Washington - On a trip to Israel, Mitt Romney is trying to win over a tiny sliver of a small — but powerful — section of the American electorate. President Barack Obama is doing the same at home.
But while Romney's trip is unlikely to change the broader presidential campaign against Obama, he's hoping to close the gap among Jewish voters.
For all the wooing of American Jews in presidential campaigns, those who say Israel's fate drives their vote make up 6 percent of a reliably Democratic bloc. The tiny numbers are overlaid with an outsize influence. Campaign donations from Jews or Jewish and pro-Israel groups account for as much as 60 percent of Democratic money, and groups such as the American Israel Public Affairs Committee can bring strong pressure on candidates.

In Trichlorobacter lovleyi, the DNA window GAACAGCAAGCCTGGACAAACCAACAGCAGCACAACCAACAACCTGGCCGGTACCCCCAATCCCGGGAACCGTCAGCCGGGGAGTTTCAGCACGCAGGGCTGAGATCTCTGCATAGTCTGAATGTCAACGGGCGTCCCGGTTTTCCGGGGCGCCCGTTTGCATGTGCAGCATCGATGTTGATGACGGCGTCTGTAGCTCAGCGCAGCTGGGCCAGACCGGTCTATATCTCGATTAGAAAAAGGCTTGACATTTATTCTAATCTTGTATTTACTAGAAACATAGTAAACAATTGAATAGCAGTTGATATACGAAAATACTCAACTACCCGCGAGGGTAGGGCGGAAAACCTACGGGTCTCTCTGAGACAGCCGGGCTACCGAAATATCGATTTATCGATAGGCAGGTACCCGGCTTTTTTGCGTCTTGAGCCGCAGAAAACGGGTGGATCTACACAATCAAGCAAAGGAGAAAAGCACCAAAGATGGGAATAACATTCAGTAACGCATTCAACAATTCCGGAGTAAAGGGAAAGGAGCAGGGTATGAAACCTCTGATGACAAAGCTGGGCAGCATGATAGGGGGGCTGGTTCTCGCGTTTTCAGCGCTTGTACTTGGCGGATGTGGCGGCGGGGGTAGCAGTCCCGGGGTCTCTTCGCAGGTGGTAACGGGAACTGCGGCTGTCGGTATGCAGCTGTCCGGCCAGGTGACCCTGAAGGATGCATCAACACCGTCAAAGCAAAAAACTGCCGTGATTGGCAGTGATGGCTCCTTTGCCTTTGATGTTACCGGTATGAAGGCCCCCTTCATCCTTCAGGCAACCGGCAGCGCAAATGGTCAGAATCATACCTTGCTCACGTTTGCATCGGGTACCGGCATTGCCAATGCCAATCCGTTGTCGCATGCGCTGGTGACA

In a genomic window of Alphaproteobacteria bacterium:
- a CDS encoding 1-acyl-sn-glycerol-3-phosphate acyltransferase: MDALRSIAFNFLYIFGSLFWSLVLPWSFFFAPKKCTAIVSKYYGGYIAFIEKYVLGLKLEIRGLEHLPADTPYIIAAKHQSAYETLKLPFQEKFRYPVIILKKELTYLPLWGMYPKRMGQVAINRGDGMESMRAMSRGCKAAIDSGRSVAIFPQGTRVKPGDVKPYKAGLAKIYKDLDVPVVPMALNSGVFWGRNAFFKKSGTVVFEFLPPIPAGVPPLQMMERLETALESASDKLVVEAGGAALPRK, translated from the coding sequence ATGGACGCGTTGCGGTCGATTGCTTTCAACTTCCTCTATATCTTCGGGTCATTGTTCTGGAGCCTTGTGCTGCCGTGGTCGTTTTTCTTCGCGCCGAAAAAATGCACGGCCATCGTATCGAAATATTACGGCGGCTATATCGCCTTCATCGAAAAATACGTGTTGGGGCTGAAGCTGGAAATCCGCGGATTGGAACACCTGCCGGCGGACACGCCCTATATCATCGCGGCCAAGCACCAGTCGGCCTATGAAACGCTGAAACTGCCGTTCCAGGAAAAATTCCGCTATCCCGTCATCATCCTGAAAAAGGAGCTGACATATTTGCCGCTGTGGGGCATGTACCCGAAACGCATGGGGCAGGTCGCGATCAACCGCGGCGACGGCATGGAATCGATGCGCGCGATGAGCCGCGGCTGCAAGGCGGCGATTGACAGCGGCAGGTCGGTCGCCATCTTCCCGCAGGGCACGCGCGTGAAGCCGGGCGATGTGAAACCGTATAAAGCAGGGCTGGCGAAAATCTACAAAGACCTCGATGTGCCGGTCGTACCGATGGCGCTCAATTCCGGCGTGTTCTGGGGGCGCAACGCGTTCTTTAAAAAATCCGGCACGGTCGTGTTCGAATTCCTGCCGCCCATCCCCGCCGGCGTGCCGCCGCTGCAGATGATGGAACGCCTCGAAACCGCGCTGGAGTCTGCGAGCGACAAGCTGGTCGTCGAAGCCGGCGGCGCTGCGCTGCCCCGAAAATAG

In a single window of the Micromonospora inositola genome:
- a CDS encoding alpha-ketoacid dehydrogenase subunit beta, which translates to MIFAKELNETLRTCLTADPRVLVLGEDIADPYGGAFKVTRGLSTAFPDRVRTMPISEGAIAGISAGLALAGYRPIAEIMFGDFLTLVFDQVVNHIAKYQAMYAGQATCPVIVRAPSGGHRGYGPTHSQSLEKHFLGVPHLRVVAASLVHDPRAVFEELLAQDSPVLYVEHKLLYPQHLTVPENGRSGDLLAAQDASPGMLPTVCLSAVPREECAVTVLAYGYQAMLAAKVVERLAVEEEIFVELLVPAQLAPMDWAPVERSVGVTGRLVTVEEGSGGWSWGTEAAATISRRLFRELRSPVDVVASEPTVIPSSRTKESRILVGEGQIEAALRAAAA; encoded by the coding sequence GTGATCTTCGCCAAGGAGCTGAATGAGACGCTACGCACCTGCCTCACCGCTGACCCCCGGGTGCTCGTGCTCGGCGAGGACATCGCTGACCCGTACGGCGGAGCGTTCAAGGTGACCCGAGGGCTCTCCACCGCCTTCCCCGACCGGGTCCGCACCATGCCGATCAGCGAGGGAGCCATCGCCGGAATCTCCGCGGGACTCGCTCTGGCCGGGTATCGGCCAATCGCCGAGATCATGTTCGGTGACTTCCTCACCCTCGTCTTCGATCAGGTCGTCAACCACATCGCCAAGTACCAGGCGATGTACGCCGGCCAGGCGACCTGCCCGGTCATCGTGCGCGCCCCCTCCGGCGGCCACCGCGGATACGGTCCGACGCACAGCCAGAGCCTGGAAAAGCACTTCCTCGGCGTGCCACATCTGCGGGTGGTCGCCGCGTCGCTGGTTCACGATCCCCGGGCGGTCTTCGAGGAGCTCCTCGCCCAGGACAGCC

"This is going to be a close election. We are in a tight, tight race," said Democratic pollster Jim Gerstein. "But this race will not swing on the Jewish vote."